Farmers Insurance Open 2015: Jason Day pulls out victory in 4-man playoff

SAN DIEGO–It was a perfect day for golf at Torrey Pines. The crowd was large, the weather was a perfect 67 degrees and the sun was shining bright off of the Pacific Ocean.

And boy, what a fourth round it turned out to be.

Co-leaders J.B. Holmes and Harris English both played a dramatic final round, and through the front nine it didn’t seem like either of them were on their game.

Holmes had three bogeys in the first six holes, but bounced with three birdies to remain even heading into the back nine. English, however, finished the front nine with bogeys on the fourth and sixth hole and went into the back nine minus-7.

While the leaders struggled, Jhonattan Vegas surged up the leaderboard. Vegas started out hot birdieing three out of the last six holes on the front nine to bring him tied with Holmes at 9-under.

But Vegas could not maintain his mental strength.

On the back nine, Vegas would hit three straight drives into the rough and it proved costly. After double-bogeying No.12, Vegas’ struggles continued as he would end up double-bogeying No.17 to drop him to minus-6. The fourth round belonged to his group mate Jason Day.

Day started out the round with eight straight pars followed by a birdie on the ninth to bring him to 8-under. But his back nine proved to be incredible. Day would have two amazing birdies, including a 47-foot putt on No.16 to bring him to minus-9.

The tournament, though, would not end that easily.

Both Holmes and English would end their rounds at even par with Scott Stallings eagleing the 13th hole to make it the first ever four-man playoff in Farmers Insurance Open history. The first hole of the playoff was the 18th, and from the first drive it was Jason Day’s tournament to lose.

Day crushed a beautiful shot off the tee and followed it with a stunning iron approach just off the green. After a chip, which put him within a couple feet from the hole, he sunk his putt for birdie.

English overshot his approach on No.18 and gave himself an extremely difficult birdie putt. Although the line was right, he came up three feet short. Stallings looked to have a fairly nice opportunity for birdie, giving himself the chance for an uphill birdie putt, but it wasn’t meant to be as it missed inches to the right.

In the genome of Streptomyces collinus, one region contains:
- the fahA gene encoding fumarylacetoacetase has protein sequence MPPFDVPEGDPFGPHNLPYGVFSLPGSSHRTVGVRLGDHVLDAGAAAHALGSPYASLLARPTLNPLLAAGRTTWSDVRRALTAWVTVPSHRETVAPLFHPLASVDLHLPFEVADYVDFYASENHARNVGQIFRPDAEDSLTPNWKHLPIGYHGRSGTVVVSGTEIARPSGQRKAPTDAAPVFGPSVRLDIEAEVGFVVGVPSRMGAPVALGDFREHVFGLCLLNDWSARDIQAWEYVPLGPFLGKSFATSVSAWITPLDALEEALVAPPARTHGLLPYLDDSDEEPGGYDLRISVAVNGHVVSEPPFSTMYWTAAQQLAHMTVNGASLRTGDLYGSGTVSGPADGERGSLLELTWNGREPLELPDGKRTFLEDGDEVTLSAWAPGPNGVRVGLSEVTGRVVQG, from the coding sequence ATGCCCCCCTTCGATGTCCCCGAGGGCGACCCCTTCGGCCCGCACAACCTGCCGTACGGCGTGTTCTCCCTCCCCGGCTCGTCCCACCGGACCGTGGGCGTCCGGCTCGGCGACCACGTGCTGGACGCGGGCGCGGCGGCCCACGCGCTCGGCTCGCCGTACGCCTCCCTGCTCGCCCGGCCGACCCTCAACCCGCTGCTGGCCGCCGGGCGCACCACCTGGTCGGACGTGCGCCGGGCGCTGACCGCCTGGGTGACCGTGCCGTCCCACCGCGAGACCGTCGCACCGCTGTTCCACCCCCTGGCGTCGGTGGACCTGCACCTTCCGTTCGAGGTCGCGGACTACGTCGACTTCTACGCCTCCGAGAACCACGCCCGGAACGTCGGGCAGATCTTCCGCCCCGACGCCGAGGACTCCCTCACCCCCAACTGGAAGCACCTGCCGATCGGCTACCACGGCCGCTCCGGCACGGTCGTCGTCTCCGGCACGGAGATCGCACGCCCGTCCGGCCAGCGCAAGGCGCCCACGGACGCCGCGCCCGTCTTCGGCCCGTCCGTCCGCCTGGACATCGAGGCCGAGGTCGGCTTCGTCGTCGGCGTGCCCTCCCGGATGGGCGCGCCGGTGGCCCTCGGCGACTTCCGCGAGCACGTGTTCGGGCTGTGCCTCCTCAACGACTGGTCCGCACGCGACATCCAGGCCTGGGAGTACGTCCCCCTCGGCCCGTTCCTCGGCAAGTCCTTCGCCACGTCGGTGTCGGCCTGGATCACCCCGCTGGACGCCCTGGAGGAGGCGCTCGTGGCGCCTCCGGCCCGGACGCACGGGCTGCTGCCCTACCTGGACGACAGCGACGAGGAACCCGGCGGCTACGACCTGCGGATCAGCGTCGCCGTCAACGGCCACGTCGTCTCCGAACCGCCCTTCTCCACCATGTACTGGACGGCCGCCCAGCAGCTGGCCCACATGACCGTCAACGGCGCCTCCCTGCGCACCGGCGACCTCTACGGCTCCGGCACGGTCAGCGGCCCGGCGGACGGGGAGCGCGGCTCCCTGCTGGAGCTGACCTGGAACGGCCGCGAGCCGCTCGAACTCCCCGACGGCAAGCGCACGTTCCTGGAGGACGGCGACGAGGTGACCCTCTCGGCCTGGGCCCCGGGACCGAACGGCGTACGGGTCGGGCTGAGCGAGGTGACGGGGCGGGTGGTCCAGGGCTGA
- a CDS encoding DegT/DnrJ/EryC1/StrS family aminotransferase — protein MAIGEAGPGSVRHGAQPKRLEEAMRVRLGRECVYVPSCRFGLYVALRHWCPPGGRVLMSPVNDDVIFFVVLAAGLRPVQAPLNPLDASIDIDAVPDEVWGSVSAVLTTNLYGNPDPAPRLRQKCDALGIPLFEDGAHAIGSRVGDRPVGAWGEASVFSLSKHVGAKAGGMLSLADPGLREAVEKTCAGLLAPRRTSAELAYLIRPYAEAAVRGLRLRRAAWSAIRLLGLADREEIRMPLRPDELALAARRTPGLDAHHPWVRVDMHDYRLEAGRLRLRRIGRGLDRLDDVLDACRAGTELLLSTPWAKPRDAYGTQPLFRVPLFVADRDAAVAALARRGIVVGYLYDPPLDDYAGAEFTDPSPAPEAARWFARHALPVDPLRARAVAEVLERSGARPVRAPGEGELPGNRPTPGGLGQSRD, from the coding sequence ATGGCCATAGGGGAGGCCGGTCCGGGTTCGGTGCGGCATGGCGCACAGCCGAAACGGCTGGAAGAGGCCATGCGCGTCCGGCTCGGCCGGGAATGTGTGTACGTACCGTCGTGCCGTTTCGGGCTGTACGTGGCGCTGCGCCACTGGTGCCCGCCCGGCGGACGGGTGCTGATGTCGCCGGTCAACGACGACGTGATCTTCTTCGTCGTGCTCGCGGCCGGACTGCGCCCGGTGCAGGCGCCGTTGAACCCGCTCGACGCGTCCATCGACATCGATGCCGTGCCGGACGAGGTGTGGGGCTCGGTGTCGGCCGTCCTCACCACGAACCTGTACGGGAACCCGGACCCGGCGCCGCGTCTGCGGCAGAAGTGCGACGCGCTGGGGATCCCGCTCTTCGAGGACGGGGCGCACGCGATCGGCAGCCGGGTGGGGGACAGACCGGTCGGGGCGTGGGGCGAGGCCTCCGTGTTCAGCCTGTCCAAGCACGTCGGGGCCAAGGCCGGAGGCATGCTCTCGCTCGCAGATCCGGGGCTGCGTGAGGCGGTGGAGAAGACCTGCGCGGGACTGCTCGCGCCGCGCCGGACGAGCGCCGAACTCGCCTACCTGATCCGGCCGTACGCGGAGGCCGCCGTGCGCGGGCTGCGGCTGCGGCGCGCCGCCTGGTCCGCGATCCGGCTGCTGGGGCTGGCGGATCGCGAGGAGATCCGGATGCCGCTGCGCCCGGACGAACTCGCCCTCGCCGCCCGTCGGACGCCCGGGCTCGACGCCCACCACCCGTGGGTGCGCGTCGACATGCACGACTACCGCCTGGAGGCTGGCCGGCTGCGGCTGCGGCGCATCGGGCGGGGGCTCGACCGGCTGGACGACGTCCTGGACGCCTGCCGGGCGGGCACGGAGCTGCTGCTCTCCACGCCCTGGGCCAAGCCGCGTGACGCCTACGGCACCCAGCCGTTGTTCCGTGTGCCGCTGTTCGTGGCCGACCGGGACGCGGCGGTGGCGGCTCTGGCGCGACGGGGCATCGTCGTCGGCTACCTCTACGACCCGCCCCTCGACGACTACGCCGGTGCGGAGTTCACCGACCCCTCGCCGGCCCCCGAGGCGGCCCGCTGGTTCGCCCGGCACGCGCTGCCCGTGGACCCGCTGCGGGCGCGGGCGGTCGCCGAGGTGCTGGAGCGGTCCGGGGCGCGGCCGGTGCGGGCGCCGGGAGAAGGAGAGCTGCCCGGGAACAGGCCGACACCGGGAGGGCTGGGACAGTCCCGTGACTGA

But Holmes would make it interesting.

After getting himself into trouble, Holmes would respond brilliantly setting himself up for an easy birdie putt. Holmes and Day were headed to No.16.

On the second hole of the playoff, Holmes crushed a 6-iron on the par-3, nearly hitting the front wall of the grandstand. Day, who had already birdied the hole, hit a perfect stroke placing the ball 15 feet behind the pin. Holmes needed a miraculous chip to give himself a chance and, yet again, he overshot it, giving Jason Day an easy two putt for the victory. 

“So I — and then on the par-3, just with that pin, that’s just a really, from that tee box, it’s really just a bad hole is what it is,” said Holmes about the 16th hole. “I hate to see them put it back there for that … But I hit my 6-iron I drew it too much and it went long, I didn’t think I could get it long, went long, got my drop, and felt pretty good over the wedge shot and it just kind of jumped on me.”

When asked if he felt the edge going to hole No.16 in the playoff after birdieing the hole last time, Day told Sports Out West, “I didn’t know if I had the edge, obviously, once he hit it over the back of the green, my immediate thought was hit the green. Hit it somewhere on the green and give yourself a putt.”

And Day did just that, earning himself his third PGA Tour Victory and moving up the ranks to No.4 in the world.

Photo Credit: AP

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Maxim Garshman

Maxim Garshman is a Bay Area native who now calls San Diego home. He has an expert voice on all things NHL and NFL, and currently works as the Chargers beat writer for Sports Out West.


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